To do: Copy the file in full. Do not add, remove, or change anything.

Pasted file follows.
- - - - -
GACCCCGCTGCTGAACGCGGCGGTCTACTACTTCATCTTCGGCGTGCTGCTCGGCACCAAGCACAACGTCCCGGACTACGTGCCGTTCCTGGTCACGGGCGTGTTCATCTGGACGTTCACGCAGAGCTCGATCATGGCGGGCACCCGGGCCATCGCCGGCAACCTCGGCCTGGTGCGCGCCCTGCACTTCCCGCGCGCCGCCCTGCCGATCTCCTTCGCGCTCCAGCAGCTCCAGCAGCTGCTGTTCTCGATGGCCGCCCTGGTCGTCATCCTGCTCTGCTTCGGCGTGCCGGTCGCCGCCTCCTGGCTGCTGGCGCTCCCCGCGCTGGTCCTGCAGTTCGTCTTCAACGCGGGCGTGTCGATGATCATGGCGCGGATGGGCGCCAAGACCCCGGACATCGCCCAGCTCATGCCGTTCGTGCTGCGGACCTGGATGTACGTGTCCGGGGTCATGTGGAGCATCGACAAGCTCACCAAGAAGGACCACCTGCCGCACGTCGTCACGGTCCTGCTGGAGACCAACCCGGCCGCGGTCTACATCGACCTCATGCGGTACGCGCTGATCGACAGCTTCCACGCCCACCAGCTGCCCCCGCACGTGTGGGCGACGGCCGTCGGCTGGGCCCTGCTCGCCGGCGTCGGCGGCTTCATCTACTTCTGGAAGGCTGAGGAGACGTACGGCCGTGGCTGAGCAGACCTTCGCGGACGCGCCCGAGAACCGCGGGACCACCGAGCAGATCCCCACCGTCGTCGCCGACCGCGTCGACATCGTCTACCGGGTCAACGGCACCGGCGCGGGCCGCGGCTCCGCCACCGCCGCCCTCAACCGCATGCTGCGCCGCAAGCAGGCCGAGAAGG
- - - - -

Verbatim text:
GACCCCGCTGCTGAACGCGGCGGTCTACTACTTCATCTTCGGCGTGCTGCTCGGCACCAAGCACAACGTCCCGGACTACGTGCCGTTCCTGGTCACGGGCGTGTTCATCTGGACGTTCACGCAGAGCTCGATCATGGCGGGCACCCGGGCCATCGCCGGCAACCTCGGCCTGGTGCGCGCCCTGCACTTCCCGCGCGCCGCCCTGCCGATCTCCTTCGCGCTCCAGCAGCTCCAGCAGCTGCTGTTCTCGATGGCCGCCCTGGTCGTCATCCTGCTCTGCTTCGGCGTGCCGGTCGCCGCCTCCTGGCTGCTGGCGCTCCCCGCGCTGGTCCTGCAGTTCGTCTTCAACGCGGGCGTGTCGATGATCATGGCGCGGATGGGCGCCAAGACCCCGGACATCGCCCAGCTCATGCCGTTCGTGCTGCGGACCTGGATGTACGTGTCCGGGGTCATGTGGAGCATCGACAAGCTCACCAAGAAGGACCACCTGCCGCACGTCGTCACGGTCCTGCTGGAGACCAACCCGGCCGCGGTCTACATCGACCTCATGCGGTACGCGCTGATCGACAGCTTCCACGCCCACCAGCTGCCCCCGCACGTGTGGGCGACGGCCGTCGGCTGGGCCCTGCTCGCCGGCGTCGGCGGCTTCATCTACTTCTGGAAGGCTGAGGAGACGTACGGCCGTGGCTGAGCAGACCTTCGCGGACGCGCCCGAGAACCGCGGGACCACCGAGCAGATCCCCACCGTCGTCGCCGACCGCGTCGACATCGTCTACCGGGTCAACGGCACCGGCGCGGGCCGCGGCTCCGCCACCGCCGCCCTCAACCGCATGCTGCGCCGCAAGCAGGCCGAGAAGG